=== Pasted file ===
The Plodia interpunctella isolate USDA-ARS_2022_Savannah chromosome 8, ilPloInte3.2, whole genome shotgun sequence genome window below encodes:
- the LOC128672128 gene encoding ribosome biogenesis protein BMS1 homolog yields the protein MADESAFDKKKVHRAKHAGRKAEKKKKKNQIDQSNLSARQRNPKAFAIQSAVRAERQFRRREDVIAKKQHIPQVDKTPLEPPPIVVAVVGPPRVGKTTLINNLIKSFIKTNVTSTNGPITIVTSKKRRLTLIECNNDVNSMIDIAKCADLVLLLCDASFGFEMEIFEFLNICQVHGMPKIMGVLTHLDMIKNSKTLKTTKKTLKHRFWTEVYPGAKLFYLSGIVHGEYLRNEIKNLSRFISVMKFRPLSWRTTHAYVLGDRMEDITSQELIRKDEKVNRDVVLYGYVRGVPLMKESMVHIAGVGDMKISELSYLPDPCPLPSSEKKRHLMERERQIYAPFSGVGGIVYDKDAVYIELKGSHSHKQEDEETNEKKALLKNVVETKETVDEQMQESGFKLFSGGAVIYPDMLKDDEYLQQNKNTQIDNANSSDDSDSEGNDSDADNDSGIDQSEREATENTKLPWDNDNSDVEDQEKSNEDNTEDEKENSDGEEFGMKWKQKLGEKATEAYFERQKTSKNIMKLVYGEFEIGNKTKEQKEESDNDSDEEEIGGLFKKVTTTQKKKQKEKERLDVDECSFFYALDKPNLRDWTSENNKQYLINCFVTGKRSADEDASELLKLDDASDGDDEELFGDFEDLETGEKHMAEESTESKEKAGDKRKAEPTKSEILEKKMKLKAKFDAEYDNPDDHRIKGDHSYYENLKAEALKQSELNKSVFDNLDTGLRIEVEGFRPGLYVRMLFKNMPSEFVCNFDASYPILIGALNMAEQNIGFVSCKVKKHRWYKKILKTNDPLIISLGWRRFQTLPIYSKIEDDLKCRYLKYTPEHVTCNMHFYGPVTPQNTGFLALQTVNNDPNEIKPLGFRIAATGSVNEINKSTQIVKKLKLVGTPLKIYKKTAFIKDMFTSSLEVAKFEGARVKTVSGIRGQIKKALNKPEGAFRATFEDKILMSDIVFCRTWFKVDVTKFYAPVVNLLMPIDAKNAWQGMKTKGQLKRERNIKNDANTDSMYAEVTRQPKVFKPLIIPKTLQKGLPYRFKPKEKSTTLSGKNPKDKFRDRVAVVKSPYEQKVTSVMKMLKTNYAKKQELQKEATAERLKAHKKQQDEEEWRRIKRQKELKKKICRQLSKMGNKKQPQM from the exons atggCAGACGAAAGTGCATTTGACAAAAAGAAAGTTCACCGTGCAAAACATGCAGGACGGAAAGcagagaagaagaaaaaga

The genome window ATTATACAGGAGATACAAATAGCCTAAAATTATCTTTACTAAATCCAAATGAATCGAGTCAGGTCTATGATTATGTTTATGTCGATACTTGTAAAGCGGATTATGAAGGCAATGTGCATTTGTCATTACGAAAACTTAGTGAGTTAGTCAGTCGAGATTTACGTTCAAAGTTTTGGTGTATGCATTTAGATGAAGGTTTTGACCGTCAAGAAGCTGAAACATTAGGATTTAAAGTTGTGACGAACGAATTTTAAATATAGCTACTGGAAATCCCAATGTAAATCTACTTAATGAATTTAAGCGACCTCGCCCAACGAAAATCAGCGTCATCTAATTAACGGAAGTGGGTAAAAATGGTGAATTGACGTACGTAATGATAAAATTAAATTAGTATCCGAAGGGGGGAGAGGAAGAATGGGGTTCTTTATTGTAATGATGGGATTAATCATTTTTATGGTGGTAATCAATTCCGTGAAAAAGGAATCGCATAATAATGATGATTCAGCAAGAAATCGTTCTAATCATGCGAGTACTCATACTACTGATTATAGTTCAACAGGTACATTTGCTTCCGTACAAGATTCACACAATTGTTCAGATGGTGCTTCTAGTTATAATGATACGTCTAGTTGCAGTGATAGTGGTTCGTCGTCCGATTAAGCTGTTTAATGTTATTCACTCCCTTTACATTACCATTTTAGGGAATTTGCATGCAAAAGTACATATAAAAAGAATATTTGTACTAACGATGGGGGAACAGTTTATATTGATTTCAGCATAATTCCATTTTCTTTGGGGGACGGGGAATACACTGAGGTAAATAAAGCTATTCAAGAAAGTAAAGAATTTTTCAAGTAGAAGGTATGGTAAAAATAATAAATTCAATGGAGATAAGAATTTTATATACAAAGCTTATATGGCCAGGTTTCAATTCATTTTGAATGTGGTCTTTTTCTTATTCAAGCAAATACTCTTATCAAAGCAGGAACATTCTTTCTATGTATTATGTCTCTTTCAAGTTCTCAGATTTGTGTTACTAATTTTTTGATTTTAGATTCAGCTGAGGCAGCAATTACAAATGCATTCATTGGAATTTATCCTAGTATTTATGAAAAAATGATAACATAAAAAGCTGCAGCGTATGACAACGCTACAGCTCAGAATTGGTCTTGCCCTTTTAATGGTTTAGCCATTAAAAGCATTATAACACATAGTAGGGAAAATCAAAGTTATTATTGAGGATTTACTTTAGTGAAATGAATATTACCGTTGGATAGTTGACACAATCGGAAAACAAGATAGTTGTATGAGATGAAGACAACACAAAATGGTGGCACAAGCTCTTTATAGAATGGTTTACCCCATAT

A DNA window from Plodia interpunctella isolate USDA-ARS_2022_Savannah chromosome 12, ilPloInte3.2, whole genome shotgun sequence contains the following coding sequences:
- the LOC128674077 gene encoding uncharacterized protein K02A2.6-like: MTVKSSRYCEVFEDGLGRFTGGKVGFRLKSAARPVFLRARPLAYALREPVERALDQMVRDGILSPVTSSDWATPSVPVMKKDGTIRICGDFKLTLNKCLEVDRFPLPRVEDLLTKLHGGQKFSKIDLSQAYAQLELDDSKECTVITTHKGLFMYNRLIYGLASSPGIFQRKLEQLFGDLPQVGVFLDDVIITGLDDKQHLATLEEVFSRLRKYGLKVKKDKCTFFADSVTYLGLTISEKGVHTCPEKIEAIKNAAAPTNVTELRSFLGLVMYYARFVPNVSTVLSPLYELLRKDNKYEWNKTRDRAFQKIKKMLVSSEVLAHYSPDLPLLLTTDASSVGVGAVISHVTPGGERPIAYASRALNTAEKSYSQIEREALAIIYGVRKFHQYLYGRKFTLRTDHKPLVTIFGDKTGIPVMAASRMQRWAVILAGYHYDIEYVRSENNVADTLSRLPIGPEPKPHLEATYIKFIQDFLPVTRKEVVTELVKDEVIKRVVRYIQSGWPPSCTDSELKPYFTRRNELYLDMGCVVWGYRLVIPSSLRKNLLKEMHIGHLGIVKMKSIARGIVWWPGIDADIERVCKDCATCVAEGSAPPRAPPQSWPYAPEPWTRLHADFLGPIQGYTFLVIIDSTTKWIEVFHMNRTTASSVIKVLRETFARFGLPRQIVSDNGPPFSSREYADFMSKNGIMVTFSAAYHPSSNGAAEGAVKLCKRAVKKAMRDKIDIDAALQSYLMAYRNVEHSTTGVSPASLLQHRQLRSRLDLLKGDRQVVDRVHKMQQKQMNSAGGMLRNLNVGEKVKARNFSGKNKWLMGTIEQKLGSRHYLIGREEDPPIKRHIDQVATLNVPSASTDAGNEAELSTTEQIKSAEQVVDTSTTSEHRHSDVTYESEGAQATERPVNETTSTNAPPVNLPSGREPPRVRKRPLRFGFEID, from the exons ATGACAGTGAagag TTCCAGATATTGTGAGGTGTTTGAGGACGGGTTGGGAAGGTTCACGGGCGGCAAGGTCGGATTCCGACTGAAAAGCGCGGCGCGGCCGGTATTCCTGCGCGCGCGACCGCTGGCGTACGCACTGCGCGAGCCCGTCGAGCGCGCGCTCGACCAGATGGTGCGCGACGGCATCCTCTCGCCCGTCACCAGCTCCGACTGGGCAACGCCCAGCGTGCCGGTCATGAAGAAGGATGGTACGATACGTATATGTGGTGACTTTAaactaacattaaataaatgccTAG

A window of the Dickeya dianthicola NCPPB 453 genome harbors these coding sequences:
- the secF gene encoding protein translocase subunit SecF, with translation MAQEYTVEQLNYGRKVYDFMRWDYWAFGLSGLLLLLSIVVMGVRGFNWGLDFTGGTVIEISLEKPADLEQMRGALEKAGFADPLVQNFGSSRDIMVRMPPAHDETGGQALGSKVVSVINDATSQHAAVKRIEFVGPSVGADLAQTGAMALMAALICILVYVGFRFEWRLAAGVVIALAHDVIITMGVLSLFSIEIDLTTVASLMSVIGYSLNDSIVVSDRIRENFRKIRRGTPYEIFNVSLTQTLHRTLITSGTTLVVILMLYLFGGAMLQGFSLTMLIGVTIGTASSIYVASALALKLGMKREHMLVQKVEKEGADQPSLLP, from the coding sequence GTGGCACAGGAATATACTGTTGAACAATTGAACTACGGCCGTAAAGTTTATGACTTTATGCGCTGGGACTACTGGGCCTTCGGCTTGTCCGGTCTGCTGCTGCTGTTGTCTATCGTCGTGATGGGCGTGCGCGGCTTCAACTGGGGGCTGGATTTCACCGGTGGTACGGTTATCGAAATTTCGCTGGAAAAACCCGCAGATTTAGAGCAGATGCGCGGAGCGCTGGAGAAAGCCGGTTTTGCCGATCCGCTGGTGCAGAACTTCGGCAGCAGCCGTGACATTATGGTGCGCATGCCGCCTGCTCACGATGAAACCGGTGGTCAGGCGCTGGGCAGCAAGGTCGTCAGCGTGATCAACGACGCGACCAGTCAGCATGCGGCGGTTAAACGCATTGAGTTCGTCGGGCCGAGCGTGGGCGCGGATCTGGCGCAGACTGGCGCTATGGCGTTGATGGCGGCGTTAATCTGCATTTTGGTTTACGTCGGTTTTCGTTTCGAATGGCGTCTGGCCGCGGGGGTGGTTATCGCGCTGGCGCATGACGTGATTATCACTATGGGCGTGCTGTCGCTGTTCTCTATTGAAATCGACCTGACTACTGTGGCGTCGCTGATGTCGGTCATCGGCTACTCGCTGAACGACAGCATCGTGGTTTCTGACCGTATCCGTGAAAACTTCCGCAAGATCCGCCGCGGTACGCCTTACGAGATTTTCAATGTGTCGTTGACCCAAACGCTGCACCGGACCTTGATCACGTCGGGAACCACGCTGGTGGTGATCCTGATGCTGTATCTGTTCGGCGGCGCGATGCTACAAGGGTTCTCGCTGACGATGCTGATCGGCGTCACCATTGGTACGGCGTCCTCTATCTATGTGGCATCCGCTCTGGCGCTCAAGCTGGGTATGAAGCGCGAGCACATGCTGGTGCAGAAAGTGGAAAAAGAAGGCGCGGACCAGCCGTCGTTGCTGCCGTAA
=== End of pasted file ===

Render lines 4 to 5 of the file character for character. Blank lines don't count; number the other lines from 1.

A DNA window from Plodia interpunctella isolate USDA-ARS_2022_Savannah chromosome 12, ilPloInte3.2, whole genome shotgun sequence contains the following coding sequences:
- the LOC128674077 gene encoding uncharacterized protein K02A2.6-like: MTVKSSRYCEVFEDGLGRFTGGKVGFRLKSAARPVFLRARPLAYALREPVERALDQMVRDGILSPVTSSDWATPSVPVMKKDGTIRICGDFKLTLNKCLEVDRFPLPRVEDLLTKLHGGQKFSKIDLSQAYAQLELDDSKECTVITTHKGLFMYNRLIYGLASSPGIFQRKLEQLFGDLPQVGVFLDDVIITGLDDKQHLATLEEVFSRLRKYGLKVKKDKCTFFADSVTYLGLTISEKGVHTCPEKIEAIKNAAAPTNVTELRSFLGLVMYYARFVPNVSTVLSPLYELLRKDNKYEWNKTRDRAFQKIKKMLVSSEVLAHYSPDLPLLLTTDASSVGVGAVISHVTPGGERPIAYASRALNTAEKSYSQIEREALAIIYGVRKFHQYLYGRKFTLRTDHKPLVTIFGDKTGIPVMAASRMQRWAVILAGYHYDIEYVRSENNVADTLSRLPIGPEPKPHLEATYIKFIQDFLPVTRKEVVTELVKDEVIKRVVRYIQSGWPPSCTDSELKPYFTRRNELYLDMGCVVWGYRLVIPSSLRKNLLKEMHIGHLGIVKMKSIARGIVWWPGIDADIERVCKDCATCVAEGSAPPRAPPQSWPYAPEPWTRLHADFLGPIQGYTFLVIIDSTTKWIEVFHMNRTTASSVIKVLRETFARFGLPRQIVSDNGPPFSSREYADFMSKNGIMVTFSAAYHPSSNGAAEGAVKLCKRAVKKAMRDKIDIDAALQSYLMAYRNVEHSTTGVSPASLLQHRQLRSRLDLLKGDRQVVDRVHKMQQKQMNSAGGMLRNLNVGEKVKARNFSGKNKWLMGTIEQKLGSRHYLIGREEDPPIKRHIDQVATLNVPSASTDAGNEAELSTTEQIKSAEQVVDTSTTSEHRHSDVTYESEGAQATERPVNETTSTNAPPVNLPSGREPPRVRKRPLRFGFEID, from the exons ATGACAGTGAagag TTCCAGATATTGTGAGGTGTTTGAGGACGGGTTGGGAAGGTTCACGGGCGGCAAGGTCGGATTCCGACTGAAAAGCGCGGCGCGGCCGGTATTCCTGCGCGCGCGACCGCTGGCGTACGCACTGCGCGAGCCCGTCGAGCGCGCGCTCGACCAGATGGTGCGCGACGGCATCCTCTCGCCCGTCACCAGCTCCGACTGGGCAACGCCCAGCGTGCCGGTCATGAAGAAGGATGGTACGATACGTATATGTGGTGACTTTAaactaacattaaataaatgccTAG